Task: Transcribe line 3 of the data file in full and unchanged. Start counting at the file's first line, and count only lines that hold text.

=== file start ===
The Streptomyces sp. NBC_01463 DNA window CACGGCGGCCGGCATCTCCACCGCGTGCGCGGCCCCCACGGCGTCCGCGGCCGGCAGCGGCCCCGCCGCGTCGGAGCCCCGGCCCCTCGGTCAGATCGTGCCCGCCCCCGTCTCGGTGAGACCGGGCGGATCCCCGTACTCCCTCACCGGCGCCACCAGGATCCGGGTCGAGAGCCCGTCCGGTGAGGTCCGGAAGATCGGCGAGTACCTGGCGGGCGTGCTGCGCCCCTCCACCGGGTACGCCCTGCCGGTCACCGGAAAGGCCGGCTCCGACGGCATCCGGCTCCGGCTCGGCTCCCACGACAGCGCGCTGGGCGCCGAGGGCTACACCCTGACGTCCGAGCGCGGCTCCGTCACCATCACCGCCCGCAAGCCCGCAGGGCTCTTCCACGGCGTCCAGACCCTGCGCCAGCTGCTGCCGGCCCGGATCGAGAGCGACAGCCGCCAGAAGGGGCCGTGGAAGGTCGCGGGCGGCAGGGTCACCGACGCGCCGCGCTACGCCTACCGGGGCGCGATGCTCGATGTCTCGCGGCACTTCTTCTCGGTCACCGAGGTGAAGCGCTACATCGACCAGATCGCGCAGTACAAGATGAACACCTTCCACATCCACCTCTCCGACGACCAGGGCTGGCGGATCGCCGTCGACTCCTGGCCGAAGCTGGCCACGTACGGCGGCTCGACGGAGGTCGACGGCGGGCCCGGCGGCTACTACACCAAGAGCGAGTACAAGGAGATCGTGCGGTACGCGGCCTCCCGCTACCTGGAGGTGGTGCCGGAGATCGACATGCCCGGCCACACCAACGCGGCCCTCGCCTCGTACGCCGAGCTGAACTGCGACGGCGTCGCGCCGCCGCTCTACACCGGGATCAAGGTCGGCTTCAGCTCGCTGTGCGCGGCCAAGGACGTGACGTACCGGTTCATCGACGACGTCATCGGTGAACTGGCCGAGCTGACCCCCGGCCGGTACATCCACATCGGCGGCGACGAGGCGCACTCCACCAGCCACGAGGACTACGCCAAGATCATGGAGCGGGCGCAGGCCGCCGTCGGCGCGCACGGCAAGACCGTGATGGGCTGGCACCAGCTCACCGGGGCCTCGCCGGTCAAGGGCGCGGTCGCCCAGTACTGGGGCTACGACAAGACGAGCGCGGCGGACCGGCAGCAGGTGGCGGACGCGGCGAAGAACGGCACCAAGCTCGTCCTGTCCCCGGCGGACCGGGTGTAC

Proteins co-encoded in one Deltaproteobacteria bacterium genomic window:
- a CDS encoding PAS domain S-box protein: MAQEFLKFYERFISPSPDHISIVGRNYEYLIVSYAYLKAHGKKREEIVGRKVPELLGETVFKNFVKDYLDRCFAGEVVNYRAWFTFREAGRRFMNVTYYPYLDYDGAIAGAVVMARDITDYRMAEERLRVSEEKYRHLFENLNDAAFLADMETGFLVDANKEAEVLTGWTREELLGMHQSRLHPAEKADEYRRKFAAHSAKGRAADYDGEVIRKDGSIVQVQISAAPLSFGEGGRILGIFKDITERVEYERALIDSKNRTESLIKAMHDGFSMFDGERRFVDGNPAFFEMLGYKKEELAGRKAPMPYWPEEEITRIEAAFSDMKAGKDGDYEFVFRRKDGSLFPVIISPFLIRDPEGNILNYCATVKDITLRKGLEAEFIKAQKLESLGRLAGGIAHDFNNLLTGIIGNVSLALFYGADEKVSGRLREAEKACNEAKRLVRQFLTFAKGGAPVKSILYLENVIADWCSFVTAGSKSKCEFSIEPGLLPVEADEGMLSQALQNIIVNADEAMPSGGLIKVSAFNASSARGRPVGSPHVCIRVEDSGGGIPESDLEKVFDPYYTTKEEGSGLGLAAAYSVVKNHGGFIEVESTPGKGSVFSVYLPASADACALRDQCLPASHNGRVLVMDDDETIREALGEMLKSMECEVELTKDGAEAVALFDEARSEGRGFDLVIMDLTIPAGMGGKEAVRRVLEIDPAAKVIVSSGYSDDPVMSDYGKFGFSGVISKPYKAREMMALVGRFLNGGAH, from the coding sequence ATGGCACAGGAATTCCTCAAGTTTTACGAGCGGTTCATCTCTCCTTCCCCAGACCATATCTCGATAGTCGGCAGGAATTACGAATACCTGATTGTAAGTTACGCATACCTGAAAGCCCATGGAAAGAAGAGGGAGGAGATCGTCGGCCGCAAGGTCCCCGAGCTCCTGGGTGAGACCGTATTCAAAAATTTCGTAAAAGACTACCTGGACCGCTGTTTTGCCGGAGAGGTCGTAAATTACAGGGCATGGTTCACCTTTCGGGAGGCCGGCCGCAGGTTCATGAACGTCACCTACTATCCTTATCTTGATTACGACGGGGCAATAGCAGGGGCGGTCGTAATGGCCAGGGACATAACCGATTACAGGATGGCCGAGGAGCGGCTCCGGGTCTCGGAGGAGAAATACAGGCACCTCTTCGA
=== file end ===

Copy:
- a CDS encoding PAS domain S-box protein: MAQEFLKFYERFISPSPDHISIVGRNYEYLIVSYAYLKAHGKKREEIVGRKVPELLGETVFKNFVKDYLDRCFAGEVVNYRAWFTFREAGRRFMNVTYYPYLDYDGAIAGAVVMARDITDYRMAEERLRVSEEKYRHLFENLNDAAFLADMETGFLVDANKEAEVLTGWTREELLGMHQSRLHPAEKADEYRRKFAAHSAKGRAADYDGEVIRKDGSIVQVQISAAPLSFGEGGRILGIFKDITERVEYERALIDSKNRTESLIKAMHDGFSMFDGERRFVDGNPAFFEMLGYKKEELAGRKAPMPYWPEEEITRIEAAFSDMKAGKDGDYEFVFRRKDGSLFPVIISPFLIRDPEGNILNYCATVKDITLRKGLEAEFIKAQKLESLGRLAGGIAHDFNNLLTGIIGNVSLALFYGADEKVSGRLREAEKACNEAKRLVRQFLTFAKGGAPVKSILYLENVIADWCSFVTAGSKSKCEFSIEPGLLPVEADEGMLSQALQNIIVNADEAMPSGGLIKVSAFNASSARGRPVGSPHVCIRVEDSGGGIPESDLEKVFDPYYTTKEEGSGLGLAAAYSVVKNHGGFIEVESTPGKGSVFSVYLPASADACALRDQCLPASHNGRVLVMDDDETIREALGEMLKSMECEVELTKDGAEAVALFDEARSEGRGFDLVIMDLTIPAGMGGKEAVRRVLEIDPAAKVIVSSGYSDDPVMSDYGKFGFSGVISKPYKAREMMALVGRFLNGGAH, from the coding sequence ATGGCACAGGAATTCCTCAAGTTTTACGAGCGGTTCATCTCTCCTTCCCCAGACCATATCTCGATAGTCGGCAGGAATTACGAATACCTGATTGTAAGTTACGCATACCTGAAAGCCCATGGAAAGAAGAGGGAGGAGATCGTCGGCCGCAAGGTCCCCGAGCTCCTGGGTGAGACCGTATTCAAAAATTTCGTAAAAGACTACCTGGACCGCTGTTTTGCCGGAGAGGTCGTAAATTACAGGGCATGGTTCACCTTTCGGGAGGCCGGCCGCAGGTTCATGAACGTCACCTACTATCCTTATCTTGATTACGACGGGGCAATAGCAGGGGCGGTCGTAATGGCCAGGGACATAACCGATTACAGGATGGCCGAGGAGCGGCTCCGGGTCTCGGAGGAGAAATACAGGCACCTCTTCGA